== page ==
Vampyrodes Thomas, 1900

Velazco, PaúL M. & Simmons, Nancy B., 2011, Systematics and Taxonomy of Great Striped-Faced Bats of the Genus Vampyrodes Thomas, 1900 (Chiroptera: Phyllostomidae), American Museum Novitates 2011 (3710), pp. 1-36 : 12-15

publication ID 10.1206/3710.2

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Vampyrodes Thomas, 1900


Vampyrodes Thomas, 1900

Vampyrops: Thomas, 1889: 167 ; part; not Vampyrops Peters, 1865 .

Vampyrodes Thomas, 1900: 270 ; type species Vampyrops caraccioli Thomas, 1889 , by original designation; described as a subgenus of Vampyrops Peters.

DISTRIBUTION: Vampyrodes is known from southern Mexico southward to Colombia, Venezuela, Guyana, Suriname, French Guiana, Trinidad and Tobago, northern, eastern, and western Brazil, Ecuador, eastern Peru, and northern Bolivia (fig. 6).

EMENDED DIAGNOSIS: Vampyrodes is a genus of medium to large-sized fruit-eating bats (FA 47.3–58.6 mm, GLS 25.1–29.1 mm, CCL 22.0– 25.7 mm; tables 4–5). Dorsal fur pale brown to dark brown, with individual hairs bicolored with pale base and darker tip; ventral fur slightly grayer than dorsal fur, with individual hairs tricolored, with a basal pale brownish band that makes up some 70% to 80% of the total length of each hair, a short dark brown (~ 10% of the total length of each hair) subterminal band, and a tiny pale brownish terminal band; dorsal stripe brilliant white and wide; conspicuous facials stripes, supraorbital facial stripes extend from the lateral margin of the noseleaf to the top of the head between the ears, malar stripes extend from the corner of the mouth to the base of the ears; folds in the pinnae are not well marked but are distinguishable; enamel surface of the upper and lower dentition with periky-

a The sample mean plus or minus one standard deviation, the observed range (in parentheses), and the sample size are provided for each sex.

b Holotype of V. caraccioli , a subadult of unknown sex.

c Holotype of V. ornatus , an adult female.

mata (fig. 7, top); sulcus mesial to P4 absent; lingual cingulae absent at the bases of the metacones of M1 and M2; M3 absent; p4 lingual accessory cuspule present; lingual cingulid absent on m1; stylid cusp mesial of the protoconid of m1 absent.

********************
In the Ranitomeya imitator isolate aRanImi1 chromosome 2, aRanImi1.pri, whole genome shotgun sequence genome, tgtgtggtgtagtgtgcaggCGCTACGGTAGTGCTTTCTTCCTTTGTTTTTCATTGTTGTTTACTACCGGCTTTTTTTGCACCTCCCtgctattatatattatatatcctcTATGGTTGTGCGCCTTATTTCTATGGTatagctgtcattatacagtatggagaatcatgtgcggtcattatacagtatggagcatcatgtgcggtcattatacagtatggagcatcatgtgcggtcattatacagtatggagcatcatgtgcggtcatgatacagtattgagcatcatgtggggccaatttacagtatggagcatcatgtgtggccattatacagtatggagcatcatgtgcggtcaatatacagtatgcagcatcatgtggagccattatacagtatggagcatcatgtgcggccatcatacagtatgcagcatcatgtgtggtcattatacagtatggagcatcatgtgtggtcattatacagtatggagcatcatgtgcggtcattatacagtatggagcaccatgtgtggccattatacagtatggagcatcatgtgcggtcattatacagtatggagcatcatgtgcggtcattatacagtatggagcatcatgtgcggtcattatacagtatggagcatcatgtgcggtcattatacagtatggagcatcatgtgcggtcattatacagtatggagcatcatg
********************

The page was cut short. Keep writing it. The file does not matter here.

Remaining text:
Vampyrodes is easily distinguished from Chiroderma by the presence of nasal bones (absent in Chiroderma ) and mesiodistally broad and buccolingually compressed upper incisors (slender and pointed in Chiroderma ); from Platyrrhinus and Uroderma by the absence of M3 (present in Platyrrhinus and Uroderma ); and from Vampyressa and Vampyriscus by its greater skull length (shorter in Vampyressa and Vampyriscus: GLS <24 mm).

REMARKS: Perikymata or “waves around the tooth” seen on some mammalian teeth are transverse lines on the enamel that are external manifestations of incremental lines of Retzius ( Moss-Salentijn et al., 1997). Perikymata present in Vampyrodes can be directly observed with the aid of a dissecting scope as long they have not been completely eroded by tooth wear. Poorly developed perikymata can be observed in species of Artibeus ( A. jamaicensis: AMNH 177758; A. lituratus: AMNH 260239) and Dermanura ( D. anderseni: AMNH 210822; D. cinerea: AMNH 29689; D. glauca: AMNH 24393). Perikymata have been reported in Artiodactyla ( Kierdorf et al., 2000) , Carnivora (present in Hyaenidae [ Ferretti, 2007] but absent in Canis and Felis [ Skobe et al., 1985]), = Notoungulata ( Gelfo et al., 2008), Perissodactyla ( Hillson, 2005; von Koenigswald et al., 2011), most Primates (including fossil and recent Hominidae ; Beynon and Wood, 1987; Maas and Dumont, 1999; Guatelli-Steinberg et al., 2004), Proboscidea ( Ferretti, 2008) , and some Rodentia ( Flynn and Morgan, 2005). This is the first record of perikymata in Chiroptera to our knowledge ( Lester and Hand, 1987; Lester et al., 1988).












Vampyrodes Thomas, 1900

Velazco, PaúL M. & Simmons, Nancy B. 2011


Thomas, O. 1900: 270


Thomas, O. 1889: 167